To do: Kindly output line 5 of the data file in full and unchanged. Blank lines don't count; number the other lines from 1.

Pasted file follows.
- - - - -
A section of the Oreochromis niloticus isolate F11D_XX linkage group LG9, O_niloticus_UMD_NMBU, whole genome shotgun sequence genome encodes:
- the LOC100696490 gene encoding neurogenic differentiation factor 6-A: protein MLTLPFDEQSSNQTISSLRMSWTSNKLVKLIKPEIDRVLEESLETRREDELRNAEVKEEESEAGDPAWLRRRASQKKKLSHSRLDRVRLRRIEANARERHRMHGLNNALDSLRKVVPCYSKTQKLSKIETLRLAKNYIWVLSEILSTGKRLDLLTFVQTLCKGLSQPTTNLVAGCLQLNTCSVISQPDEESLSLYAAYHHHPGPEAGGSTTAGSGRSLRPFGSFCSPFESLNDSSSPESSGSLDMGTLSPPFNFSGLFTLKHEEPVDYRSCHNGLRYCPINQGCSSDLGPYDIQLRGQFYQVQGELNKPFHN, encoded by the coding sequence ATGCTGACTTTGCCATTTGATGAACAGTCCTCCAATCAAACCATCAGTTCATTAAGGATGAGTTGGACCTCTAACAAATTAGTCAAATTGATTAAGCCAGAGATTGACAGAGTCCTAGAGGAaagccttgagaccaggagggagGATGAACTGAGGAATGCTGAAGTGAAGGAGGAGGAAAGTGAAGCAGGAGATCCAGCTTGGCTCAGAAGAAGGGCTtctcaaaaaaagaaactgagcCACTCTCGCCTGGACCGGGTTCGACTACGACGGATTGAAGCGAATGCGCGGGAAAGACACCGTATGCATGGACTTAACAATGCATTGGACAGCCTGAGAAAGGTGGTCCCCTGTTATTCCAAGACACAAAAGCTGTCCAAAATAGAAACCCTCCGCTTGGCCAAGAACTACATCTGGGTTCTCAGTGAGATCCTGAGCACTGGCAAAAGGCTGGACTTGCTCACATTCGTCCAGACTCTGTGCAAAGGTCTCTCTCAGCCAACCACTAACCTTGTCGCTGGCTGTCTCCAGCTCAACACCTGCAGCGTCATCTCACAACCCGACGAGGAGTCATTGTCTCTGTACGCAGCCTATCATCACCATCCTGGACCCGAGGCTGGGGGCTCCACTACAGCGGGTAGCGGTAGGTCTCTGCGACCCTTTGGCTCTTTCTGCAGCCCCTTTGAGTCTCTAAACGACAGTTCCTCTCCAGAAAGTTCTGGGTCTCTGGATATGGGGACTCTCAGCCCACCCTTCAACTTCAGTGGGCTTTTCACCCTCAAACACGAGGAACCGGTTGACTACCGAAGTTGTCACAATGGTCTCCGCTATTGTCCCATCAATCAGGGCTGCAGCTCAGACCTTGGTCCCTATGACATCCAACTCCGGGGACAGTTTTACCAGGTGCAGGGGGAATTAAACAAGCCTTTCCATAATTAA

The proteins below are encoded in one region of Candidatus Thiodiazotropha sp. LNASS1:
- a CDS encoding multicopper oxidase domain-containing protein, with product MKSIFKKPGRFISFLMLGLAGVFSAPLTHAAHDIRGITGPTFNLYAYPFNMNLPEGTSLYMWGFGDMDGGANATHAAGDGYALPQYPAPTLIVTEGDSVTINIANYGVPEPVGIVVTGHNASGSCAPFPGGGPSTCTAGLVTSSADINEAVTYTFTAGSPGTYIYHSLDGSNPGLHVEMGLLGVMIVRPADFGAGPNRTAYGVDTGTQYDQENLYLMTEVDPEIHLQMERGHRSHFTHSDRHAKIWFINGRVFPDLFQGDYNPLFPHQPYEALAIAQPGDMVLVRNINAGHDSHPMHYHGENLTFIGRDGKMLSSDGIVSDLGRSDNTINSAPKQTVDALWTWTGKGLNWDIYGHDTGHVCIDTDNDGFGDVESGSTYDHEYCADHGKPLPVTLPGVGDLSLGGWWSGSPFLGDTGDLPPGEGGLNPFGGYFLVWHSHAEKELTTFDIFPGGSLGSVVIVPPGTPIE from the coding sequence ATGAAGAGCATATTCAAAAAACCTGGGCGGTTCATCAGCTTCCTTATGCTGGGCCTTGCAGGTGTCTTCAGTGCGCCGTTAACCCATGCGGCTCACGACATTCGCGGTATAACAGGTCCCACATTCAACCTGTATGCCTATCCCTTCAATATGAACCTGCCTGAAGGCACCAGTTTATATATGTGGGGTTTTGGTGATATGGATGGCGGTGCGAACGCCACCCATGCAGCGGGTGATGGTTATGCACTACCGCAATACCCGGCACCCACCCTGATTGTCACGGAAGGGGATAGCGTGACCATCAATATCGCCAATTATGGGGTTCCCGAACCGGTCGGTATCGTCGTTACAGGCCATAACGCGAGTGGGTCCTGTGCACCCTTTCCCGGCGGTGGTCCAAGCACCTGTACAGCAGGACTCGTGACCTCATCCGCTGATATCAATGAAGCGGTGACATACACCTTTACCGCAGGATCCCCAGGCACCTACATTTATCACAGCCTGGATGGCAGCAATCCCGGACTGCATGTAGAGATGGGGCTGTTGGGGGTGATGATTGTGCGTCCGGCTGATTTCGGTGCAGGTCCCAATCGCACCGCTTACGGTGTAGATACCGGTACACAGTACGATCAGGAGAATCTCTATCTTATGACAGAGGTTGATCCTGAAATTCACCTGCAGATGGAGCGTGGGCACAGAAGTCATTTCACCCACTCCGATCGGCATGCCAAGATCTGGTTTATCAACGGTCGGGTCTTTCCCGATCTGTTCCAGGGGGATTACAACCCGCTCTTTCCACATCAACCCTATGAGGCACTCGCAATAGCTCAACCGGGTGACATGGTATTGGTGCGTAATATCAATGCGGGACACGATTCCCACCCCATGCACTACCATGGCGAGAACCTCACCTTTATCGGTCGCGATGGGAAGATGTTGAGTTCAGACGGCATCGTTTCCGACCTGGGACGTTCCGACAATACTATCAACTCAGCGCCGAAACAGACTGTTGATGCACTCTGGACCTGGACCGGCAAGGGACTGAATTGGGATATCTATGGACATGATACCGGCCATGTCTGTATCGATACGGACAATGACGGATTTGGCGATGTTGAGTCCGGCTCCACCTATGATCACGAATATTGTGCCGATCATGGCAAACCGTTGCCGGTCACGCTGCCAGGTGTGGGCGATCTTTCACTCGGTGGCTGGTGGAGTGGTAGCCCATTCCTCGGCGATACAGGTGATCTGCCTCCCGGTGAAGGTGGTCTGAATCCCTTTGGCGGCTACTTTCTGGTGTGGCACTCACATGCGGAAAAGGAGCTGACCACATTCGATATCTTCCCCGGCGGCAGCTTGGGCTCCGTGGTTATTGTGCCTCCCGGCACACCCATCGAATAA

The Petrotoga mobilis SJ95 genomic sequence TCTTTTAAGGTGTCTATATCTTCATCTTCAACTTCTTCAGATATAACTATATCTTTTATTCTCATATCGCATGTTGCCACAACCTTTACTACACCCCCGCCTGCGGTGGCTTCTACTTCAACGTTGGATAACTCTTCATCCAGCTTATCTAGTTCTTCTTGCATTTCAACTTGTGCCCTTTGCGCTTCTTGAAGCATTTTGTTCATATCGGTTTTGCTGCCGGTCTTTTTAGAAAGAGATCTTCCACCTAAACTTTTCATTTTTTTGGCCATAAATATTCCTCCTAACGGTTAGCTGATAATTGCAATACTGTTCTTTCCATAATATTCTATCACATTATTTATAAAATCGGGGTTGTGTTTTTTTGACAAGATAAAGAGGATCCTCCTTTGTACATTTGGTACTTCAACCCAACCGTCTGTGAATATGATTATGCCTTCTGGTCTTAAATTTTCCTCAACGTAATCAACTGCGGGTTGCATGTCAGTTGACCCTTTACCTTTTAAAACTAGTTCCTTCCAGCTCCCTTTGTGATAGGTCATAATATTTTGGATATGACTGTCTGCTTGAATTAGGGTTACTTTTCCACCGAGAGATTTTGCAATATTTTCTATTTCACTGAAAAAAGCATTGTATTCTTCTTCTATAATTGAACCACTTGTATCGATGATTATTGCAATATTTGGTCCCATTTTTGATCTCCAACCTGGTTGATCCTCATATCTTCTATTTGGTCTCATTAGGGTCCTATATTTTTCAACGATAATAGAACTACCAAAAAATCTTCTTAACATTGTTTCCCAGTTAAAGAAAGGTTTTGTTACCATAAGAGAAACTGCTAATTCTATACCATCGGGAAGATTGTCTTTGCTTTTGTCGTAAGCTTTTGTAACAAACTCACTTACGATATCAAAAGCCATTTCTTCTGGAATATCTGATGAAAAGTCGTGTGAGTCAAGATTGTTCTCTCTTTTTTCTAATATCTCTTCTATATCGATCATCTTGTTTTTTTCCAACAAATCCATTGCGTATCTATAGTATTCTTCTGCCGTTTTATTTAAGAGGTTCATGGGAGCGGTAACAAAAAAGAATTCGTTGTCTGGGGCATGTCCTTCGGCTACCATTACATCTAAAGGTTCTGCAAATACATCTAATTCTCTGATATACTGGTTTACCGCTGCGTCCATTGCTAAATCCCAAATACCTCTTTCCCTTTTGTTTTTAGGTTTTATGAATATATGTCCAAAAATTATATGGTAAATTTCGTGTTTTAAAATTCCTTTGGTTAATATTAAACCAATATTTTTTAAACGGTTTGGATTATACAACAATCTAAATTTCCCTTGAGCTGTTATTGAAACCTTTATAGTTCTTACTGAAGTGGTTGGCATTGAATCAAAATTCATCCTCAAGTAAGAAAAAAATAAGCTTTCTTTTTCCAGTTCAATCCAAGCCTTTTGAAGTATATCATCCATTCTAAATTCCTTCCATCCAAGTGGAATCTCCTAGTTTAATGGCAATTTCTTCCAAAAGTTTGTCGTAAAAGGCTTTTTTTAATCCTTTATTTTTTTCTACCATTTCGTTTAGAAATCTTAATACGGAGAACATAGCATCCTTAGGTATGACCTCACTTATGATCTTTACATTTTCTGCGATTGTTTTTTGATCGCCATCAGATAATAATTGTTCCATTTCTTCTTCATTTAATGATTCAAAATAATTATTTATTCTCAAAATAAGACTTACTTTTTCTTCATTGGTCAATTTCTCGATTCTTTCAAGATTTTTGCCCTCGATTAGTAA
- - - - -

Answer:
The Petrotoga mobilis SJ95 genomic sequence TCTTTTAAGGTGTCTATATCTTCATCTTCAACTTCTTCAGATATAACTATATCTTTTATTCTCATATCGCATGTTGCCACAACCTTTACTACACCCCCGCCTGCGGTGGCTTCTACTTCAACGTTGGATAACTCTTCATCCAGCTTATCTAGTTCTTCTTGCATTTCAACTTGTGCCCTTTGCGCTTCTTGAAGCATTTTGTTCATATCGGTTTTGCTGCCGGTCTTTTTAGAAAGAGATCTTCCACCTAAACTTTTCATTTTTTTGGCCATAAATATTCCTCCTAACGGTTAGCTGATAATTGCAATACTGTTCTTTCCATAATATTCTATCACATTATTTATAAAATCGGGGTTGTGTTTTTTTGACAAGATAAAGAGGATCCTCCTTTGTACATTTGGTACTTCAACCCAACCGTCTGTGAATATGATTATGCCTTCTGGTCTTAAATTTTCCTCAACGTAATCAACTGCGGGTTGCATGTCAGTTGACCCTTTACCTTTTAAAACTAGTTCCTTCCAGCTCCCTTTGTGATAGGTCATAATATTTTGGATATGACTGTCTGCTTGAATTAGGGTTACTTTTCCACCGAGAGATTTTGCAATATTTTCTATTTCACTGAAAAAAGCATTGTATTCTTCTTCTATAATTGAACCACTTGTATCGATGATTATTGCAATATTTGGTCCCATTTTTGATCTCCAACCTGGTTGATCCTCATATCTTCTATTTGGTCTCATTAGGGTCCTATATTTTTCAACGATAATAGAACTACCAAAAAATCTTCTTAACATTGTTTCCCAGTTAAAGAAAGGTTTTGTTACCATAAGAGAAACTGCTAATTCTATACCATCGGGAAGATTGTCTTTGCTTTTGTCGTAAGCTTTTGTAACAAACTCACTTACGATATCAAAAGCCATTTCTTCTGGAATATCTGATGAAAAGTCGTGTGAGTCAAGATTGTTCTCTCTTTTTTCTAATATCTCTTCTATATCGATCATCTTGTTTTTTTCCAACAAATCCATTGCGTATCTATAGTATTCTTCTGCCGTTTTATTTAAGAGGTTCATGGGAGCGGTAACAAAAAAGAATTCGTTGTCTGGGGCATGTCCTTCGGCTACCATTACATCTAAAGGTTCTGCAAATACATCTAATTCTCTGATATACTGGTTTACCGCTGCGTCCATTGCTAAATCCCAAATACCTCTTTCCCTTTTGTTTTTAGGTTTTATGAATATATGTCCAAAAATTATATGGTAAATTTCGTGTTTTAAAATTCCTTTGGTTAATATTAAACCAATATTTTTTAAACGGTTTGGATTATACAACAATCTAAATTTCCCTTGAGCTGTTATTGAAACCTTTATAGTTCTTACTGAAGTGGTTGGCATTGAATCAAAATTCATCCTCAAGTAAGAAAAAAATAAGCTTTCTTTTTCCAGTTCAATCCAAGCCTTTTGAAGTATATCATCCATTCTAAATTCCTTCCATCCAAGTGGAATCTCCTAGTTTAATGGCAATTTCTTCCAAAAGTTTGTCGTAAAAGGCTTTTTTTAATCCTTTATTTTTTTCTACCATTTCGTTTAGAAATCTTAATACGGAGAACATAGCATCCTTAGGTATGACCTCACTTATGATCTTTACATTTTCTGCGATTGTTTTTTGATCGCCATCAGATAATAATTGTTCCATTTCTTCTTCATTTAATGATTCAAAATAATTATTTATTCTCAAAATAAGACTTACTTTTTCTTCATTGGTCAATTTCTCGATTCTTTCAAGATTTTTGCCCTCGATTAGTAA